contract's termination date, ten such deliveries should have been made or a total of 3,500 bags. Therefore damages should be based on the difference between the market price and the contract price of 3,500 bags of potatoes. Defendant argued, that plaintiff's damages should be limited to his cover, i.e., the difference between the price which Taylor's paid for substitute potatoes and the contract price for the potatoes.
The law is clear that while a party is under no obligation to effect cover, if he does so, he may recover as damages only the difference between the cost of his cover and the contract price. Delmont Gas Coal Co. v. Diamond Alkali Co., 275 Pa. 535, 119 A. 710 (1923). The difficulty in this case was that while plaintiff claimed that it was entitled to 3,500 bags of potatoes, it effected cover only as to 1,433 1/2 bags. Damages in accordance with plaintiff's contention total $10,500. Under defendant's theory damages total $4,225.50.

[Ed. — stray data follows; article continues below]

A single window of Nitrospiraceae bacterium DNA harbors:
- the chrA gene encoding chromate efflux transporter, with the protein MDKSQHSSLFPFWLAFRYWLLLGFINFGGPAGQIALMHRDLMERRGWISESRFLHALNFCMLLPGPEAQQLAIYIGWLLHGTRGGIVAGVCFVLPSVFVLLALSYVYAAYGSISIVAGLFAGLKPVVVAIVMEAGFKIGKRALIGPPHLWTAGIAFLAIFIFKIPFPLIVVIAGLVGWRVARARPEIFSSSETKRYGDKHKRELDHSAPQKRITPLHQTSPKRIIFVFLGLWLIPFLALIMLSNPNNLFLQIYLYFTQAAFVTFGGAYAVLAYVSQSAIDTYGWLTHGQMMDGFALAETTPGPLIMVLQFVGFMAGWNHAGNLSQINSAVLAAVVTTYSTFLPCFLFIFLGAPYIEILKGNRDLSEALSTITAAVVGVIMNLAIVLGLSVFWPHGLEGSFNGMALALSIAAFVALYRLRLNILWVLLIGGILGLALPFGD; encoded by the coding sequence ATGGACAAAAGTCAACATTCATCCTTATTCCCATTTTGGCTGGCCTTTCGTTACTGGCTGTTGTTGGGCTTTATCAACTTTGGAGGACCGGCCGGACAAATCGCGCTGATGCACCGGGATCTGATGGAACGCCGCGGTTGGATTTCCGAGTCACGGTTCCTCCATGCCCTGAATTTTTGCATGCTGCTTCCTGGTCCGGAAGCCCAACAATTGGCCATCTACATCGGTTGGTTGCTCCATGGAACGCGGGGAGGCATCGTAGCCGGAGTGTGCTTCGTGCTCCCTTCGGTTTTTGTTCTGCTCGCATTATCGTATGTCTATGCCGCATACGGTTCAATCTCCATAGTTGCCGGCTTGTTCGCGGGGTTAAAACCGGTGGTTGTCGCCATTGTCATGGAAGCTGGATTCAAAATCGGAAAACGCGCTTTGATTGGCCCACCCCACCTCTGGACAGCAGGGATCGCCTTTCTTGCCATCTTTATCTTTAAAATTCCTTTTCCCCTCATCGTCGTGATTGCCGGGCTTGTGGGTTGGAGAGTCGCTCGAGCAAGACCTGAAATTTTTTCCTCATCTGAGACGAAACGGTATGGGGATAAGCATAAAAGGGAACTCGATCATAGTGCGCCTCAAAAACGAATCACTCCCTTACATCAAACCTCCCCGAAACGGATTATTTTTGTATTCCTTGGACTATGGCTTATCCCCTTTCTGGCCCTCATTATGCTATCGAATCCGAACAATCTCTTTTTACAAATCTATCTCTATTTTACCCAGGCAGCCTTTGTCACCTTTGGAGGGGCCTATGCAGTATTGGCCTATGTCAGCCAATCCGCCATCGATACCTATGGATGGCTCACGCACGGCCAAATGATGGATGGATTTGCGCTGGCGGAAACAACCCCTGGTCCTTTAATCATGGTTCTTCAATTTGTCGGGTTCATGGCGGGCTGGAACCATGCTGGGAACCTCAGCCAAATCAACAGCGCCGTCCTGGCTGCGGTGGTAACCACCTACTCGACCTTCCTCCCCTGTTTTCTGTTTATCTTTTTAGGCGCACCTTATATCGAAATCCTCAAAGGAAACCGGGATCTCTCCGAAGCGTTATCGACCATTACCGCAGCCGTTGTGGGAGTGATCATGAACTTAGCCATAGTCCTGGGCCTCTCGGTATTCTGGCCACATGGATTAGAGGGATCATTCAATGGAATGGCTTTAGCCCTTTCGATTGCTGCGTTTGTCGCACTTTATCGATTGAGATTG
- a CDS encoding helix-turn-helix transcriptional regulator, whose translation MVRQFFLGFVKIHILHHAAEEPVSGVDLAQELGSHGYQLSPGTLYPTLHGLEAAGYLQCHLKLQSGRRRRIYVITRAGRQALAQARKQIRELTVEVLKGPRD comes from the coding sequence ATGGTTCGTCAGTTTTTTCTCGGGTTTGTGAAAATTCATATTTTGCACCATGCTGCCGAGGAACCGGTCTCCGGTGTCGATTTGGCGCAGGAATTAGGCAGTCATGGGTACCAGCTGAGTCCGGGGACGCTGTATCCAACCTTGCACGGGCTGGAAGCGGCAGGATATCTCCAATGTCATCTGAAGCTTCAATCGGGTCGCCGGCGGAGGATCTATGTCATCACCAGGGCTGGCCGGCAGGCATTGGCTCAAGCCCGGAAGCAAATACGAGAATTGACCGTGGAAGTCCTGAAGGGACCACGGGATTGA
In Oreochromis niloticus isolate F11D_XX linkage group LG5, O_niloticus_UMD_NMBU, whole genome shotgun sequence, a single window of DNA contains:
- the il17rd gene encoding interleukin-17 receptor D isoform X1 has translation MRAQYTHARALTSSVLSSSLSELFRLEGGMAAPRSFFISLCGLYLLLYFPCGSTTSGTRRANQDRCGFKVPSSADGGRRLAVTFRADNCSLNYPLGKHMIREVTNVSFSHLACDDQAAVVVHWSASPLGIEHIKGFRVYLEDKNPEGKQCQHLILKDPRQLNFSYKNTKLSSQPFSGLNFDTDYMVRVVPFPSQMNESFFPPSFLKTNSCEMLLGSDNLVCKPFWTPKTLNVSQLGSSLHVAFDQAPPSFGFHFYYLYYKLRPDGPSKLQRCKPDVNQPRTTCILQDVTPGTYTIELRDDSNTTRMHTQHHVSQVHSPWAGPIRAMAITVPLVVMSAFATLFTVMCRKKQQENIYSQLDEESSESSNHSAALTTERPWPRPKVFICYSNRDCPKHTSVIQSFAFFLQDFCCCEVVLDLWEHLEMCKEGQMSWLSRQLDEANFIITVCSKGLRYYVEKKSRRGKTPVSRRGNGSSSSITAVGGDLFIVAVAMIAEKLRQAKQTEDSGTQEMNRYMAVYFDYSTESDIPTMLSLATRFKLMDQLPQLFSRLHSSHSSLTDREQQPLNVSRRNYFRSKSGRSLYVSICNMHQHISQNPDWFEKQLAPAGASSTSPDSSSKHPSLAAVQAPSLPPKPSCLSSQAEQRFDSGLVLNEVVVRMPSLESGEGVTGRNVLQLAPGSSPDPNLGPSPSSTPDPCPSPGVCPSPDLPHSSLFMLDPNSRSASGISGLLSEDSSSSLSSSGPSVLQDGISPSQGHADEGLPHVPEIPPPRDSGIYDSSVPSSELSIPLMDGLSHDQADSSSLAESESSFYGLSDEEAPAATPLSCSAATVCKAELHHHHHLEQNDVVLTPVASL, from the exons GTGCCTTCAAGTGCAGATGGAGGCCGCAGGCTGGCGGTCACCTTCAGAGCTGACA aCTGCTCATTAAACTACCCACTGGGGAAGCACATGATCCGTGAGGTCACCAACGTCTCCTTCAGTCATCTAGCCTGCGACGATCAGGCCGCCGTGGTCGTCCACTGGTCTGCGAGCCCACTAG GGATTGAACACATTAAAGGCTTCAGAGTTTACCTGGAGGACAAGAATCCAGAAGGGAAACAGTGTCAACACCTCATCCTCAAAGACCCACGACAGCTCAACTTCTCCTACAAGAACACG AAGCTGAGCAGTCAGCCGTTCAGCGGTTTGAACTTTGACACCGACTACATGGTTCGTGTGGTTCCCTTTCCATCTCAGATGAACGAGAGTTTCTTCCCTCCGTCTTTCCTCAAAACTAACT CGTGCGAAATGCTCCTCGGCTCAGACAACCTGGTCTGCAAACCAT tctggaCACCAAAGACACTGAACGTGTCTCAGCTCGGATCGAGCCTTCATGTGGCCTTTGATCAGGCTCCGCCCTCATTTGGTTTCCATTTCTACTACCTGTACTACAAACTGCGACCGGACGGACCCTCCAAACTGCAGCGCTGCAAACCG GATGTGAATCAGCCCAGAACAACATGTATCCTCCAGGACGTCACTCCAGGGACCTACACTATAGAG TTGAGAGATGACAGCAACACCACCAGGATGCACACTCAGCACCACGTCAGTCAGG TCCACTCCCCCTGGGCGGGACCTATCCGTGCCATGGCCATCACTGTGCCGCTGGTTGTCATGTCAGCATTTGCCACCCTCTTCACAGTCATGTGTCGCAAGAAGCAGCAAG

We limited plaintiff's recovery to the difference between the cost of Taylor's cover of 1,433 1/2 bags of potatoes and the price under the breached contract. We concluded that the contract did not strictly call for the delivery of 350 bags of potatoes every ten days. This conclusion was based on the following factors:
(1) The portion of the contract which referred to that quantity of potatoes called for delivery of approximately 350 100 lb. bags every ten days;